Published  02/12/2021

Danny Fox: Brown Willy

Danny Fox: Brown Willy

Inspired by St Ives painters such as Ben Nicholson and Alfred Wallis, Danny Fox paints his home town, turning the people and places around him into half-imagined figures in a world of legend

Danny Fox. The Blind Man, 2021 (detail). Acrylic on canvas, 39 3/8 x 47 1/4 in (100 x 120 cm) © Danny Fox, 2021. Image courtesy of Saatchi Yates.

Saatchi Yates, London
10 November 2021 – 10 January 2022


Having returned home to St Ives in Cornwall after many years in London and then Los Angeles, the painter Danny Fox (b1986), in his latest exhibition, at Saatchi Yates on Cork Street, not only explores where he comes from, but also what it means to be a “painter”, a mythologised and feted figure in contemporary society.

It has been about seven years since I last saw him in person, in which time he has experienced a meteoric rise in his career as a painter. Back then, in Paris, he was worried about whether he would ever break through and concerned that he did not really know anyone in the art world. We drank red wine in bistros, talked about his writing (his practice also involves poems, and many of his paintings integrate writing and storytelling), Picasso, and people we knew.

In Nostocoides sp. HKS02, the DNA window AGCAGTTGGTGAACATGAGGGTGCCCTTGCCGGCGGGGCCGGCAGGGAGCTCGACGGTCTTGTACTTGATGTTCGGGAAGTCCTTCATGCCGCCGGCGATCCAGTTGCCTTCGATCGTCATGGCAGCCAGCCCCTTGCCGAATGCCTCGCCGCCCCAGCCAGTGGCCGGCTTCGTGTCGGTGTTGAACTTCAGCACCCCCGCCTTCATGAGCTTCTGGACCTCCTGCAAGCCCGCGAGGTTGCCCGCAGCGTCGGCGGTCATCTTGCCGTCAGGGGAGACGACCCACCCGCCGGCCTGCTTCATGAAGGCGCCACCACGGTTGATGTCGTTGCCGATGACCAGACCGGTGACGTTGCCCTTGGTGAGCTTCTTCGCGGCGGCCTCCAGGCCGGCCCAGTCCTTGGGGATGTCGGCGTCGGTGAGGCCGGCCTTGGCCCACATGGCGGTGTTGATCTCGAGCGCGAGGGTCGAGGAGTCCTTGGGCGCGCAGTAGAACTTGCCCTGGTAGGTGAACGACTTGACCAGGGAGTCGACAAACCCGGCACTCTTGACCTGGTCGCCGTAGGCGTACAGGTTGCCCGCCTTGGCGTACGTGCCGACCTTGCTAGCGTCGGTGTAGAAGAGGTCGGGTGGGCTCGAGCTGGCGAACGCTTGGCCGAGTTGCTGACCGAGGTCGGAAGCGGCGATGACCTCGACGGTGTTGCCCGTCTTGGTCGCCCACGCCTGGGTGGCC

Danny Fox. Goon Hilly, Brown Willy, 2021. Acrylic on canvas, 23 5/8 x 28 in (60 x 71 cm). © Danny Fox, 2021. Image courtesy of Saatchi Yates.

Other than, presumably, being less worried about not knowing enough people in the art world, he is not much changed – he is still warm and wry, now standing on the periphery of his own exhibition as if bemused by the scene, holding a glass of ice water. He is, he knows, also part of the show, although he seems at once comfortable with this fact and removed from it. He wears rose-tinted sunglasses indoors and an oversized coat; he smiles warmly. There are a lot of people filling the bright white upstairs space of Saatchi Yates. His canvases, and the striking figures they present, tower over the crowds of the well-dressed and well-read. As people mill around and take photos, Fox stays downstairs as if he is waiting in the wings.

Danny Fox. Irrelevant Man, 2021. Acrylic on canvas, 84 x 72 in (213.4 x 182.9 cm). © Danny Fox, 2021. Image courtesy of Saatchi Yates.